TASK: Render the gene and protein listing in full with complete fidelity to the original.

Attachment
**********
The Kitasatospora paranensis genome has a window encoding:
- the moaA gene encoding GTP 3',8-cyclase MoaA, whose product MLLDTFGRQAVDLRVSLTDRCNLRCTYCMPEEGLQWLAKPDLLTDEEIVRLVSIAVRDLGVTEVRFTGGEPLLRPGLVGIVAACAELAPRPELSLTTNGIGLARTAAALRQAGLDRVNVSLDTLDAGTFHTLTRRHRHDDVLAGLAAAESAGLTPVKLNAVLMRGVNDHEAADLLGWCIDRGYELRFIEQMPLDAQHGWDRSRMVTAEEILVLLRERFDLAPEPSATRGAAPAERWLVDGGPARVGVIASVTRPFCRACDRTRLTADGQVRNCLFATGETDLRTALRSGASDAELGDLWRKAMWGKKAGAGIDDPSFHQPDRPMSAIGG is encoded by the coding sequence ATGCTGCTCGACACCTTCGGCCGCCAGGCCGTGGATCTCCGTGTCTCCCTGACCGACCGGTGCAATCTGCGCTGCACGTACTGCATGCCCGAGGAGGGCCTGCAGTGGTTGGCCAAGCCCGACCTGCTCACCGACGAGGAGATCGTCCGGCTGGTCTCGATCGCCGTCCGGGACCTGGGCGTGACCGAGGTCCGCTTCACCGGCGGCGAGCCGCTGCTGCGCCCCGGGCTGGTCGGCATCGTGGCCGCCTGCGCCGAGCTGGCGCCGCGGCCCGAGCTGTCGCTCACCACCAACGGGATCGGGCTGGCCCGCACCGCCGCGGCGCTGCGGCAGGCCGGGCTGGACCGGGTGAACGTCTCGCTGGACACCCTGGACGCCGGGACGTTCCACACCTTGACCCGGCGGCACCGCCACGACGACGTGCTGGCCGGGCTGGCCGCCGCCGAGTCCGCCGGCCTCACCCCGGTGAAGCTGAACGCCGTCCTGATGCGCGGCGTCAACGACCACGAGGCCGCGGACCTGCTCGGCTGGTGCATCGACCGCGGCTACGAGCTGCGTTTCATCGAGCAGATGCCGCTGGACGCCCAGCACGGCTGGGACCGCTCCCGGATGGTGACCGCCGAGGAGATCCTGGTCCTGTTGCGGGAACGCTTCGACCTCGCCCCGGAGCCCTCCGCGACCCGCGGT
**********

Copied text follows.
The Kitasatospora paranensis genome has a window encoding:
- the moaA gene encoding GTP 3',8-cyclase MoaA, whose product MLLDTFGRQAVDLRVSLTDRCNLRCTYCMPEEGLQWLAKPDLLTDEEIVRLVSIAVRDLGVTEVRFTGGEPLLRPGLVGIVAACAELAPRPELSLTTNGIGLARTAAALRQAGLDRVNVSLDTLDAGTFHTLTRRHRHDDVLAGLAAAESAGLTPVKLNAVLMRGVNDHEAADLLGWCIDRGYELRFIEQMPLDAQHGWDRSRMVTAEEILVLLRERFDLAPEPSATRGAAPAERWLVDGGPARVGVIASVTRPFCRACDRTRLTADGQVRNCLFATGETDLRTALRSGASDAELGDLWRKAMWGKKAGAGIDDPSFHQPDRPMSAIGG is encoded by the coding sequence ATGCTGCTCGACACCTTCGGCCGCCAGGCCGTGGATCTCCGTGTCTCCCTGACCGACCGGTGCAATCTGCGCTGCACGTACTGCATGCCCGAGGAGGGCCTGCAGTGGTTGGCCAAGCCCGACCTGCTCACCGACGAGGAGATCGTCCGGCTGGTCTCGATCGCCGTCCGGGACCTGGGCGTGACCGAGGTCCGCTTCACCGGCGGCGAGCCGCTGCTGCGCCCCGGGCTGGTCGGCATCGTGGCCGCCTGCGCCGAGCTGGCGCCGCGGCCCGAGCTGTCGCTCACCACCAACGGGATCGGGCTGGCCCGCACCGCCGCGGCGCTGCGGCAGGCCGGGCTGGACCGGGTGAACGTCTCGCTGGACACCCTGGACGCCGGGACGTTCCACACCTTGACCCGGCGGCACCGCCACGACGACGTGCTGGCCGGGCTGGCCGCCGCCGAGTCCGCCGGCCTCACCCCGGTGAAGCTGAACGCCGTCCTGATGCGCGGCGTCAACGACCACGAGGCCGCGGACCTGCTCGGCTGGTGCATCGACCGCGGCTACGAGCTGCGTTTCATCGAGCAGATGCCGCTGGACGCCCAGCACGGCTGGGACCGCTCCCGGATGGTGACCGCCGAGGAGATCCTGGTCCTGTTGCGGGAACGCTTCGACCTCGCCCCGGAGCCCTCCGCGACCCGCGGT